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Professor Catherina Halkes

Dies at Age 90

Patron of womenpriests.org, Catherina Halkes has died at the age of ninety. As one of the first professors in feminism and Christianity in the Netherlands, she is today hailed as one of the world's pioneers in Christian feminist theology.

Catherina had a sad childhood. Her father died suddenly when she was ten, her eldest sister had multiple sclerosis and died eight years later. Her Mother had poor health and died shortly before the end of the war. With her older sister she moved to Leiden, where she started to study English and Dutch.

Catherina gradually became more interested in Pastoral Theology rather than teaching languages. In 1957 she became deputy director of the national training institute for pastoral workers "Maartenshof" in Breda. In 1970 she was appointed research assistant in the Department of Pastoral Theology in the Theological Faculty at the Catholic University of Nijmegen. In 1977 she was appointed lecturer in feminism and Christianity.

From the late sixties, Catherina began to advocate the ordination of women. In 1982 she received an honorary doctorate from the American University of Yale. In 1985 she was in the international news, as Cardinal Simonis forbade her to speak in public during a visit of Pope John Paul ll the the Netherlands.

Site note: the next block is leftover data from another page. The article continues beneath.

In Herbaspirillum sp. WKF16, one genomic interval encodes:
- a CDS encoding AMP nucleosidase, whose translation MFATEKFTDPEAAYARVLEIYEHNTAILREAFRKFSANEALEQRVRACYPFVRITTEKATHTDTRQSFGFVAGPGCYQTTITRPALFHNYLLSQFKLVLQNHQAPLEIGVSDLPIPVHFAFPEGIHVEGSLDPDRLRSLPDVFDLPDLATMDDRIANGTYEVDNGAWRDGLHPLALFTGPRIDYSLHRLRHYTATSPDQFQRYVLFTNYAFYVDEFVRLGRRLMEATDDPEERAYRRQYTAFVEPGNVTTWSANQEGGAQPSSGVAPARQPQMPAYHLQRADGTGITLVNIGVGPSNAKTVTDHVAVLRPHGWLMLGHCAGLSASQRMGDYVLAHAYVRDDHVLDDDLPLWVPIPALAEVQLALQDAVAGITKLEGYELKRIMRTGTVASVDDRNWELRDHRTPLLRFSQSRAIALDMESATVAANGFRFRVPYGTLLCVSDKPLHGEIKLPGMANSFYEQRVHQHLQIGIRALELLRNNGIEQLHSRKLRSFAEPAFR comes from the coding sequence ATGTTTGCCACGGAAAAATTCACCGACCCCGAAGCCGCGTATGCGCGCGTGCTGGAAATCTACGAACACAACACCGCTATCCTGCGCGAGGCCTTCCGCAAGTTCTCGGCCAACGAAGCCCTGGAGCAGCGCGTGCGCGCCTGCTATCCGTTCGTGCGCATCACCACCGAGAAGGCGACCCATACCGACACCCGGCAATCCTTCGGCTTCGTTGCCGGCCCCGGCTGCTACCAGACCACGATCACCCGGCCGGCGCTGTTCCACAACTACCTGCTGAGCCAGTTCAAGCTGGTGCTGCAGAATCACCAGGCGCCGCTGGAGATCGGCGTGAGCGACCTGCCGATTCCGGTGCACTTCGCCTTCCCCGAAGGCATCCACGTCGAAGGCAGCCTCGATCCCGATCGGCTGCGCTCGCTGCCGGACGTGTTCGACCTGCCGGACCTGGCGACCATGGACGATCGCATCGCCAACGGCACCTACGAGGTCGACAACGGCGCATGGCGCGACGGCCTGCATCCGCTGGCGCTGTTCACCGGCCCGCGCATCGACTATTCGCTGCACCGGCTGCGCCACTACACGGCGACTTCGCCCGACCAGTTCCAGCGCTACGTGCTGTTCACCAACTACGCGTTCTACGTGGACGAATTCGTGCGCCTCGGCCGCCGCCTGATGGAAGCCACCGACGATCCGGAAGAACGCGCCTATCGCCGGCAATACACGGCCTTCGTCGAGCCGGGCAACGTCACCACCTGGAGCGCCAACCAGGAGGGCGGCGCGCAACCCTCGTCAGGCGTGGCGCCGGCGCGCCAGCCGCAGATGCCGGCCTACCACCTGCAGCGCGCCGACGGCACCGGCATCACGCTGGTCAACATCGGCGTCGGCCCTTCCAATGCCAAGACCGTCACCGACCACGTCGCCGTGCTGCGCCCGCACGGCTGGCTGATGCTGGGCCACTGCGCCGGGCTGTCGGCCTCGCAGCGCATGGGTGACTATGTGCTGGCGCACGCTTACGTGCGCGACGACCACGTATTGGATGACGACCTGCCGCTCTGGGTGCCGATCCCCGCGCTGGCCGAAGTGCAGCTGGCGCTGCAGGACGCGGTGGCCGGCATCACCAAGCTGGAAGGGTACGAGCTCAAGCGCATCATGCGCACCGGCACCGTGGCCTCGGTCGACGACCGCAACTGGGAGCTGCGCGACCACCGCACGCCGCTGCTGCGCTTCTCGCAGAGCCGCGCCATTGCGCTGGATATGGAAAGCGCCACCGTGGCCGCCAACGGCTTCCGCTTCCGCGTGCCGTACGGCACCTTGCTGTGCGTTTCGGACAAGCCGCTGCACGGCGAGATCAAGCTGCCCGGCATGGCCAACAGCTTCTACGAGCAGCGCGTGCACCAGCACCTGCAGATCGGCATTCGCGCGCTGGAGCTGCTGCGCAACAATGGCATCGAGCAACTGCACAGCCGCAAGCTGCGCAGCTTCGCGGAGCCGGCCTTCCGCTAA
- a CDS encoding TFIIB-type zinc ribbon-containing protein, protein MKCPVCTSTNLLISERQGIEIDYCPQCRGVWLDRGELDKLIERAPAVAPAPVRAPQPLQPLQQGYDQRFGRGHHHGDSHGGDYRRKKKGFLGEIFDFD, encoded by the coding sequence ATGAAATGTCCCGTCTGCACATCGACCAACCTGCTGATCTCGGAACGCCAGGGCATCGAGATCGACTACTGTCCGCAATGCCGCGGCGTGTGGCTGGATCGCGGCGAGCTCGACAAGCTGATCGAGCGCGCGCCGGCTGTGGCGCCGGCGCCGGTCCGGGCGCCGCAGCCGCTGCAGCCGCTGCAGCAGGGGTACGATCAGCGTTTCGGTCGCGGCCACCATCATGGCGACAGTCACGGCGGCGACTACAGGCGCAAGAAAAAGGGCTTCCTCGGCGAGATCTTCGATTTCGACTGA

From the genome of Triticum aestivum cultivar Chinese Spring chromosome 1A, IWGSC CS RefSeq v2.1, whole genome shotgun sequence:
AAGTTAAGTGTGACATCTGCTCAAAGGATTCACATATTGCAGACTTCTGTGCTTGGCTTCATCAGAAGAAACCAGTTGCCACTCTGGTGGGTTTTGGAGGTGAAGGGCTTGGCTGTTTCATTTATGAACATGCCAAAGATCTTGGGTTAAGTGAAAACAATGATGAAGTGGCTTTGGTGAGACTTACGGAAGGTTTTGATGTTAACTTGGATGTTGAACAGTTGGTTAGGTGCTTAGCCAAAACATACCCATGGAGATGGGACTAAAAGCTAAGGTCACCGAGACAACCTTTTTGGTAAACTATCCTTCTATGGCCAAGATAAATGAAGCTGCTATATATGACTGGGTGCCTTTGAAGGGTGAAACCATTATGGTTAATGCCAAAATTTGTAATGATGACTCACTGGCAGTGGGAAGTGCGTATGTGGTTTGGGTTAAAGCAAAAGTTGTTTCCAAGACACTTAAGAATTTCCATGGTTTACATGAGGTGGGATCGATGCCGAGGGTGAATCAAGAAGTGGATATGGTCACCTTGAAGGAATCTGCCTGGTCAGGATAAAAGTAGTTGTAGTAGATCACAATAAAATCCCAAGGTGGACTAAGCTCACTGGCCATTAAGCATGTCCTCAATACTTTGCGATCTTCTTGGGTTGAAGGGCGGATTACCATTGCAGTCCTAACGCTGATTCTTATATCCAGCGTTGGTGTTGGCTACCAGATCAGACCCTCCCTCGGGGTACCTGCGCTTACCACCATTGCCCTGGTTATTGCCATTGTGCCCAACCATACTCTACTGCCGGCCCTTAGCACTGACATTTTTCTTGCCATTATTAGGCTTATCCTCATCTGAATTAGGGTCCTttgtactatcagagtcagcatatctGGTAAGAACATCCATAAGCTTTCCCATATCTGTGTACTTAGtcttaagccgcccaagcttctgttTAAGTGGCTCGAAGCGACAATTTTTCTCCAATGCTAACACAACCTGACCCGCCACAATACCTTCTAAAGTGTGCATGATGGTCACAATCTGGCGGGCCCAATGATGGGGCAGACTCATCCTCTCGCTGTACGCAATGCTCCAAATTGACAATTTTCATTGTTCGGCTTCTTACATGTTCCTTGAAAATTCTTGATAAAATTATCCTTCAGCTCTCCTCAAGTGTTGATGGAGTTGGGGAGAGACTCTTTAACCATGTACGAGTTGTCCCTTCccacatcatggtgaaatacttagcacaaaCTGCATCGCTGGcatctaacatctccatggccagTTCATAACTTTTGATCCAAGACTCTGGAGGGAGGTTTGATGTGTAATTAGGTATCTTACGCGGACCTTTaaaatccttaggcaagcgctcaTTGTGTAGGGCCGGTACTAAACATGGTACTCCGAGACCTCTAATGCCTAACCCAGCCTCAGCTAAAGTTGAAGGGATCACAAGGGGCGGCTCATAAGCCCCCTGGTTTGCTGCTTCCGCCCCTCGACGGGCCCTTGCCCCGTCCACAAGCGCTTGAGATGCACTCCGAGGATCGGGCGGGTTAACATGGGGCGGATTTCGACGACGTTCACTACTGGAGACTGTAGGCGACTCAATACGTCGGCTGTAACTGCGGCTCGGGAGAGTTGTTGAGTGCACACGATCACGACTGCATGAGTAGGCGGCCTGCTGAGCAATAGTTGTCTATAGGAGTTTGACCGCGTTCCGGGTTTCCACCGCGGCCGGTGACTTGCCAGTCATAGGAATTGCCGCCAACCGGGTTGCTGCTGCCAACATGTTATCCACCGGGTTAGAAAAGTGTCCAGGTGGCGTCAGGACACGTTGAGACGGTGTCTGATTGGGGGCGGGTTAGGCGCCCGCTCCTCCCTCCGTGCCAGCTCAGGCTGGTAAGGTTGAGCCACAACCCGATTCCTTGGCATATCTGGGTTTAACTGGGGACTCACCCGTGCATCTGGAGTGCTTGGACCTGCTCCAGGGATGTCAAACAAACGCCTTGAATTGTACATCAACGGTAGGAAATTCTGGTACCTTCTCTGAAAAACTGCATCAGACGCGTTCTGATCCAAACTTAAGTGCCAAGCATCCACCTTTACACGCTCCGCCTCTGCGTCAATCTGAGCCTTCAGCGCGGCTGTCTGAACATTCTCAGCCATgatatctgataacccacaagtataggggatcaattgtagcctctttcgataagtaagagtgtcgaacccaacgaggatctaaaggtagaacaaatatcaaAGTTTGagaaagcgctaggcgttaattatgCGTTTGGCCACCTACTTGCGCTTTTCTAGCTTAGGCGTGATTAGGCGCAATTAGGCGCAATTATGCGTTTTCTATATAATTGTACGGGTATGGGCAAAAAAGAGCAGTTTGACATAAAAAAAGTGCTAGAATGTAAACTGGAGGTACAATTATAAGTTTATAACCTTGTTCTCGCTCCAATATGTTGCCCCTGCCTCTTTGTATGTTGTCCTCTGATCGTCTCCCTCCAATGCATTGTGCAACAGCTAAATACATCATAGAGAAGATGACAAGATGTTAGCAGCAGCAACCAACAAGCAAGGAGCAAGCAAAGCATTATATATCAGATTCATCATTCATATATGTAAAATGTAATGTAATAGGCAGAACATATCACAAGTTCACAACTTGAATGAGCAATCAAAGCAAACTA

Catherina was a devout Roman Catholic who became active in the women's movement in the Church. Through her writings and lectures, she contributed extensively to groundwork for the women's ordination movement. Along with other leading feminist scholars -- Mary Daly, Gertrude Heinzelmann, Joan Morris and Ida Raming -- Catherina was affiliated with St. Joan's International Alliance, a suffrage group founded in 1911. In an article from our online library, Belgian writer Anne Marie Pelzer points out:

'the Alliance put to the Holy Father its first official request for women to become deacons (1961), then for lay men and women to be present at the Council, as observers and experts (1962). In 1963, it presented a very cautious and respectful resolution to the Pope on the admission of women to the priesthood.' 

Catherina herself gained 'a measure of notoriety' when, as the spokesperson for Dutch Catholic Women's organisations and Professor of Theology at Radboud University of Nijmegen, she was forbidden by a Dutch archbishop to make an address to Pope John Paul II during his 1985 visit to the Netherlands.

Catherina was consistent in her criticism of the male dominance in the Catholic hierarchy, the family and society. She worked for transformations needed to dismantle patriarchal power and domination in the family, society and the Church. She contributed to opening the way for the world's -- and the Church's -- willingness to recognise women’s full humanity and being in the image of the divine. She helped develop feminist spirituality and encouraged women’s reflections on the sacred. Her contributions were enormous and the work continues on.

A biography about Catherina is expected at the end of 2012.

For Catherina's life and contributions, we are grateful. May she rest in peace.

At the 8th May Movment gathering
Speaking at the First Dutch National Pastoral Council University Professer at Nijmegan

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